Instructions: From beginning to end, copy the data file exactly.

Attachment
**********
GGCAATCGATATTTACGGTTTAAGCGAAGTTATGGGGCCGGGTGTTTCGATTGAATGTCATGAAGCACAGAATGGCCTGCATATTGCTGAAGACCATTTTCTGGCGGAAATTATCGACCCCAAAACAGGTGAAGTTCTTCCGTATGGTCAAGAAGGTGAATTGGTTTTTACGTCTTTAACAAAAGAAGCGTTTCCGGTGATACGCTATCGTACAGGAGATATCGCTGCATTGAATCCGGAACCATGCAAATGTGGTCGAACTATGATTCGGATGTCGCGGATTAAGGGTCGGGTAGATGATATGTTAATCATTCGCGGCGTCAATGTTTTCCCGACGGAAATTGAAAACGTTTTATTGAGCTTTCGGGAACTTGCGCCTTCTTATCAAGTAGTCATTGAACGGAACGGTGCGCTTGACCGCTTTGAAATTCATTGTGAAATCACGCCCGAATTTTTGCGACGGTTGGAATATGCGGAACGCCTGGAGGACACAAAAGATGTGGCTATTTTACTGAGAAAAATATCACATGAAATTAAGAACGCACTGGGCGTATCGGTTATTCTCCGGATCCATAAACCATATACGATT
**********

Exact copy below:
GGCAATCGATATTTACGGTTTAAGCGAAGTTATGGGGCCGGGTGTTTCGATTGAATGTCATGAAGCACAGAATGGCCTGCATATTGCTGAAGACCATTTTCTGGCGGAAATTATCGACCCCAAAACAGGTGAAGTTCTTCCGTATGGTCAAGAAGGTGAATTGGTTTTTACGTCTTTAACAAAAGAAGCGTTTCCGGTGATACGCTATCGTACAGGAGATATCGCTGCATTGAATCCGGAACCATGCAAATGTGGTCGAACTATGATTCGGATGTCGCGGATTAAGGGTCGGGTAGATGATATGTTAATCATTCGCGGCGTCAATGTTTTCCCGACGGAAATTGAAAACGTTTTATTGAGCTTTCGGGAACTTGCGCCTTCTTATCAAGTAGTCATTGAACGGAACGGTGCGCTTGACCGCTTTGAAATTCATTGTGAAATCACGCCCGAATTTTTGCGACGGTTGGAATATGCGGAACGCCTGGAGGACACAAAAGATGTGGCTATTTTACTGAGAAAAATATCACATGAAATTAAGAACGCACTGGGCGTATCGGTTATTCTCCGGATCCATAAACCATATACGATT